The research team included P Singh, A Arora, TA Strand, DA Leffler, C Catassi, PH Green, CP Kelly, V Ahuja, and GK Makharia. They are variously affiliated with the Division of Gastroenterology and Hepatology, Beth Israel Deaconess Medical Center, Boston, Massachusetts; Lady Hardinge Medical College, New Delhi, India; Innlandet Hospital Trust, Lillehammer, Norway; Centre for International Health, University of Bergen, Bergen, Norway; Division of Gastroenterology and Hepatology, Beth Israel Deaconess Medical Center, Boston, Massachusetts; Gastroenterology Research and Development, Takeda Pharmaceuticals Inc, Cambridge, MA; Department of Pediatrics, Università Politecnica delle Marche, Ancona, Italy; Department of Medicine, Columbia University Medical Center, New York, New York; USA Celiac Disease Center, Columbia University Medical Center, New York, New York; and the Department of Gastroenterology and Human Nutrition, All India Institute of Medical Sciences, New Delhi, India.
    For their review, the team searched Medline, PubMed, and EMBASE for the keywords ‘celiac disease,’ ‘celiac,’ ‘tissue transglutaminase antibody,’ ‘anti-endomysium antibody,’ ‘endomysial antibody,’ and ‘prevalence’ for studies published from January 1991 through March 2016. 
    The team cross-referenced each article with the words ‘Asia,’ ‘Europe,’ ‘Africa,’ ‘South America,’ ‘North America,’ and ‘Australia.’ They defined celiac diagnosis based on European Society of Pediatric Gastroenterology, Hepatology, and Nutrition guidelines. The team used 96 articles of 3,843 articles in their final analysis.
    Overall global prevalence of celiac disease was 1.4% in 275,818 individuals, based on positive blood tests for anti-tissue transglutaminase and/or anti-endomysial antibodies. The pooled global prevalence of biopsy-confirmed celiac disease was 0.7% in 138,792 individuals. That means that numerous people with celiac disease potentially remain undiagnosed.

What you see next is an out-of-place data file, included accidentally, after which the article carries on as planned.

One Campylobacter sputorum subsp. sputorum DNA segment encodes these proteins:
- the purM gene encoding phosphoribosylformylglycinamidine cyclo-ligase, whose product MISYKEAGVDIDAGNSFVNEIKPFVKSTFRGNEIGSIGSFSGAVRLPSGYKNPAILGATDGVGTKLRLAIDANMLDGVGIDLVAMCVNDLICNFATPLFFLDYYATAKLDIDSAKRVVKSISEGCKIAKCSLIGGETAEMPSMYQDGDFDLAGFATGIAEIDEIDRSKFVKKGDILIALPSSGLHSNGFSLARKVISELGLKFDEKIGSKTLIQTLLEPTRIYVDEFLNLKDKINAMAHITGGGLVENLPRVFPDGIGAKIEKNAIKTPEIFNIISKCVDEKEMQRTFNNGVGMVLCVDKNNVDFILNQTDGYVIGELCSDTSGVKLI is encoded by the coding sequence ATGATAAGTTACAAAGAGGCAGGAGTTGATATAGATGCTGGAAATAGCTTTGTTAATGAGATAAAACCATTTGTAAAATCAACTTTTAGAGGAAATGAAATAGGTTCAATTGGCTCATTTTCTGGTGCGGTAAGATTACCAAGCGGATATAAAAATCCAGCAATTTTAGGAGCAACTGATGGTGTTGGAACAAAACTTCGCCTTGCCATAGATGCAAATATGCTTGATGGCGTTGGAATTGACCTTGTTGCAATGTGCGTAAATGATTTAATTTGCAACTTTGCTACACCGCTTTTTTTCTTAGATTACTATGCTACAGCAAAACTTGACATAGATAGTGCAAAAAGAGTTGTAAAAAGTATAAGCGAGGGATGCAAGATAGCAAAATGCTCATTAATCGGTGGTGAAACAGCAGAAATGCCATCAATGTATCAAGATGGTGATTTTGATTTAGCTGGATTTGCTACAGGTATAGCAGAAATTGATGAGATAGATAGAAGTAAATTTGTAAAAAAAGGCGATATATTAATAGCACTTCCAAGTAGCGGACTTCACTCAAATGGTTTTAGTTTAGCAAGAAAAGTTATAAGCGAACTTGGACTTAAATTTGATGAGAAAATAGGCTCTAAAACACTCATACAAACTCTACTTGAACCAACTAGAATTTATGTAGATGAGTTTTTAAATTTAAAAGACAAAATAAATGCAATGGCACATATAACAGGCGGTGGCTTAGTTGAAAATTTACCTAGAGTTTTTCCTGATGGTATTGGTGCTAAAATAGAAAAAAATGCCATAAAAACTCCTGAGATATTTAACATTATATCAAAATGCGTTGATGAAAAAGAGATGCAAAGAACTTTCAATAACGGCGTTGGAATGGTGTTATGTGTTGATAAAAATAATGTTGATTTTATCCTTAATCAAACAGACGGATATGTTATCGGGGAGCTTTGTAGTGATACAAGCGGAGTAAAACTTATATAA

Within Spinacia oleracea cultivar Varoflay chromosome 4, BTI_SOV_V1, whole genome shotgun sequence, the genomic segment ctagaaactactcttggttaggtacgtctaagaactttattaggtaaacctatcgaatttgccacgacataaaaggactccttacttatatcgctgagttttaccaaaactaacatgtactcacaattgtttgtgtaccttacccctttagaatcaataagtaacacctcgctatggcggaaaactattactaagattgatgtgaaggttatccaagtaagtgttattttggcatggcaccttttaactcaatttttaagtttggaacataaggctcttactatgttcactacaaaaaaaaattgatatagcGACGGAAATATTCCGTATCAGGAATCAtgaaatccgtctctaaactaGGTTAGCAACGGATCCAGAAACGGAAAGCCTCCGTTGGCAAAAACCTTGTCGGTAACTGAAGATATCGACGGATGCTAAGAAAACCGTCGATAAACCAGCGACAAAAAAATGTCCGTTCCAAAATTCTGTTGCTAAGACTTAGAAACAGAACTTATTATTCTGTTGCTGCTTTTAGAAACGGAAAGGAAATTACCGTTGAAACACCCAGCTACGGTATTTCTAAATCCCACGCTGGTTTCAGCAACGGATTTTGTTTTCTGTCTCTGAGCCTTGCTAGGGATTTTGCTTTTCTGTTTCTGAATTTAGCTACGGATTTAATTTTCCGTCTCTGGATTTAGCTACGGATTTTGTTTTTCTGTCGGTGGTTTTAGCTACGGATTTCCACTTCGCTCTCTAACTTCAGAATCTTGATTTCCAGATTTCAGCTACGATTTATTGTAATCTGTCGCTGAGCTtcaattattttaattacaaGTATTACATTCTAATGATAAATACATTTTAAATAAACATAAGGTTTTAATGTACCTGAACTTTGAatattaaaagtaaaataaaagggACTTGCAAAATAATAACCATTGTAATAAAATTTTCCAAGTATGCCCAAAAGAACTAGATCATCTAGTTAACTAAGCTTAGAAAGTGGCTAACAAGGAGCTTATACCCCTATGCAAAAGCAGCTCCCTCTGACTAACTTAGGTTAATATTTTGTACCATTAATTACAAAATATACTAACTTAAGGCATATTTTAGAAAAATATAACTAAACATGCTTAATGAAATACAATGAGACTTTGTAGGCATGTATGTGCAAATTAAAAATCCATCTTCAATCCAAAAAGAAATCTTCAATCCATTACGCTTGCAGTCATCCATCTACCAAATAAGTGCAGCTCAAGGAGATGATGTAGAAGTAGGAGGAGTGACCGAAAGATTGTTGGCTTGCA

Rates of celiac disease were 0.4% in South America, 0.5% in Africa and North America, 0.6% in Asia, and 0.8% in Europe and Oceania; the prevalence was 0.6% in female vs 0.4% males. Celiac disease was significantly more common in children than adults.
    This systematic review and meta-analysis showed celiac disease to be reported worldwide. Blood test data shows celiac disease rate of 1.4%, while biopsy data shows 0.7%. The prevalence of celiac disease varies with sex, age, and location. 
    This review demonstrates a need for more comprehensive population-based studies of celiac disease in numerous countries.  The 1.4% rate indicates that there are 91.2 million people worldwide with celiac disease, and 3.9 million are in the U.S.A.
    Source:
    Clin Gastroenterol Hepatol. 2018 Jun;16(6):823-836.e2. doi: 10.1016/j.cgh.2017.06.037.

    Jefferson Adams
    Celiac.com 06/16/2018 - Summer is the time for chips and salsa. This fresh salsa recipe relies on cabbage, yes, cabbage, as a secret ingredient. The cabbage brings a delicious flavor and helps the salsa hold together nicely for scooping with your favorite chips. The result is a fresh, tasty salsa that goes great with guacamole.
    Ingredients:
    3 cups ripe fresh tomatoes, diced 1 cup shredded green cabbage ½ cup diced yellow onion ¼ cup chopped fresh cilantro 1 jalapeno, seeded 1 Serrano pepper, seeded 2 tablespoons lemon juice 2 tablespoons red wine vinegar 2 garlic cloves, minced salt to taste black pepper, to taste Directions:
    Purée all ingredients together in a blender.
    Cover and refrigerate for at least 1 hour. 
    Adjust seasoning with salt and pepper, as desired. 
    Serve is a bowl with tortilla chips and guacamole.